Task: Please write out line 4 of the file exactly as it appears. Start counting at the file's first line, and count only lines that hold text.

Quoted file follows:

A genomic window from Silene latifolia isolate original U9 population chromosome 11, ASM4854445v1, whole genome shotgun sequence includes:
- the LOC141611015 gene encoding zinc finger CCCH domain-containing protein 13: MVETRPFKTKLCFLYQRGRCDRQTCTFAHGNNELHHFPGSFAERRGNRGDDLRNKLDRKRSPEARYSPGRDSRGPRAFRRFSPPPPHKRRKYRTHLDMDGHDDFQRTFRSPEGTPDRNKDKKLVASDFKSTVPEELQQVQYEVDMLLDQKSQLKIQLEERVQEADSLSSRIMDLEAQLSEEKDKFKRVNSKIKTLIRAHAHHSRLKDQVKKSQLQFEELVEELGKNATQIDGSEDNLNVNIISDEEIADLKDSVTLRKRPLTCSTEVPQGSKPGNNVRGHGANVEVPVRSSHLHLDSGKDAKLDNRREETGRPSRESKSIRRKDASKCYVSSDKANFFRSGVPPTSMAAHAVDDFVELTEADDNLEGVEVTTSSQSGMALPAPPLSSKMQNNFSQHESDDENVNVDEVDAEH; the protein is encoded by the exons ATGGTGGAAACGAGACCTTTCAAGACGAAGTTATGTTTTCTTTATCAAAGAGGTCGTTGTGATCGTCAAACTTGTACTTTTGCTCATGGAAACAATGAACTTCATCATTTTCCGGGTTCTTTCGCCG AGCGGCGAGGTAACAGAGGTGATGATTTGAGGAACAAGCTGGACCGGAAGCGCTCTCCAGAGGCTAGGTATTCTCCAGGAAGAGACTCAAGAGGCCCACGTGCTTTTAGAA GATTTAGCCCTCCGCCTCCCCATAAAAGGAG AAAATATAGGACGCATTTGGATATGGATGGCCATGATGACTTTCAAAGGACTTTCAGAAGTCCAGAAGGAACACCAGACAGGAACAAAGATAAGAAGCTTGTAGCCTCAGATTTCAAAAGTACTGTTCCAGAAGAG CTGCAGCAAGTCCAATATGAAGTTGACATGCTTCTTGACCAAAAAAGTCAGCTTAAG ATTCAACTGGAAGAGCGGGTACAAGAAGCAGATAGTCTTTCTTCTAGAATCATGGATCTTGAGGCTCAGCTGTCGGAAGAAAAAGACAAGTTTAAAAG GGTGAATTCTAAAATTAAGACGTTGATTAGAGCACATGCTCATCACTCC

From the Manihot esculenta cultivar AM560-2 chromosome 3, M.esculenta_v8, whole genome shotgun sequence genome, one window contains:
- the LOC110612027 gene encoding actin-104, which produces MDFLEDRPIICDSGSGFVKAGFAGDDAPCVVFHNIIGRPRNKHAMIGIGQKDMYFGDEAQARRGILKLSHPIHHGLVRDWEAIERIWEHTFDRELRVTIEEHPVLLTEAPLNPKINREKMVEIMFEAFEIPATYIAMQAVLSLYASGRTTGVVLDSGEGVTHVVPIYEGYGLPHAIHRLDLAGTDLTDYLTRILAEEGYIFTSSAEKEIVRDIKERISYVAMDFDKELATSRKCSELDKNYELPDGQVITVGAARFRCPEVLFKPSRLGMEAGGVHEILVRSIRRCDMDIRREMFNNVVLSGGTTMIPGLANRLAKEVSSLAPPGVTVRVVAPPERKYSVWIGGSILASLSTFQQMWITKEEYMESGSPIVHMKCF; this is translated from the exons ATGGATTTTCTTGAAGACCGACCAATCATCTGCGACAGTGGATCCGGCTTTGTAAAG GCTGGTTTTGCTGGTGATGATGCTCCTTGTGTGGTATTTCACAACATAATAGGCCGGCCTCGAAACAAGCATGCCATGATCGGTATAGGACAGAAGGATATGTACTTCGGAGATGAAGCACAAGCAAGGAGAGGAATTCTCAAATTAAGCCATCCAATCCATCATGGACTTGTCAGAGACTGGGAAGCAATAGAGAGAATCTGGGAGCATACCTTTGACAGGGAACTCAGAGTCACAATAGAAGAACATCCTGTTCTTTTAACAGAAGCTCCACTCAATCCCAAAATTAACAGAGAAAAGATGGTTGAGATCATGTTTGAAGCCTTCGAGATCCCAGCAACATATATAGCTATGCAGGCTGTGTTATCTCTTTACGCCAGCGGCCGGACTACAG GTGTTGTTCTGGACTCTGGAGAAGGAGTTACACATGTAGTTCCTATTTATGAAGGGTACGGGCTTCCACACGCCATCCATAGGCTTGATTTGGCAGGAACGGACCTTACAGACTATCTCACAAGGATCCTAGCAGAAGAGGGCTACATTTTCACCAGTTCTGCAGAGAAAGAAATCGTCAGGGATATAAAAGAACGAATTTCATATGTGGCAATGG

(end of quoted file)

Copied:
- the LOC110612027 gene encoding actin-104, which produces MDFLEDRPIICDSGSGFVKAGFAGDDAPCVVFHNIIGRPRNKHAMIGIGQKDMYFGDEAQARRGILKLSHPIHHGLVRDWEAIERIWEHTFDRELRVTIEEHPVLLTEAPLNPKINREKMVEIMFEAFEIPATYIAMQAVLSLYASGRTTGVVLDSGEGVTHVVPIYEGYGLPHAIHRLDLAGTDLTDYLTRILAEEGYIFTSSAEKEIVRDIKERISYVAMDFDKELATSRKCSELDKNYELPDGQVITVGAARFRCPEVLFKPSRLGMEAGGVHEILVRSIRRCDMDIRREMFNNVVLSGGTTMIPGLANRLAKEVSSLAPPGVTVRVVAPPERKYSVWIGGSILASLSTFQQMWITKEEYMESGSPIVHMKCF; this is translated from the exons ATGGATTTTCTTGAAGACCGACCAATCATCTGCGACAGTGGATCCGGCTTTGTAAAG GCTGGTTTTGCTGGTGATGATGCTCCTTGTGTGGTATTTCACAACATAATAGGCCGGCCTCGAAACAAGCATGCCATGATCGGTATAGGACAGAAGGATATGTACTTCGGAGATGAAGCACAAGCAAGGAGAGGAATTCTCAAATTAAGCCATCCAATCCATCATGGACTTGTCAGAGACTGGGAAGCAATAGAGAGAATCTGGGAGCATACCTTTGACAGGGAACTCAGAGTCACAATAGAAGAACATCCTGTTCTTTTAACAGAAGCTCCACTCAATCCCAAAATTAACAGAGAAAAGATGGTTGAGATCATGTTTGAAGCCTTCGAGATCCCAGCAACATATATAGCTATGCAGGCTGTGTTATCTCTTTACGCCAGCGGCCGGACTACAG GTGTTGTTCTGGACTCTGGAGAAGGAGTTACACATGTAGTTCCTATTTATGAAGGGTACGGGCTTCCACACGCCATCCATAGGCTTGATTTGGCAGGAACGGACCTTACAGACTATCTCACAAGGATCCTAGCAGAAGAGGGCTACATTTTCACCAGTTCTGCAGAGAAAGAAATCGTCAGGGATATAAAAGAACGAATTTCATATGTGGCAATGG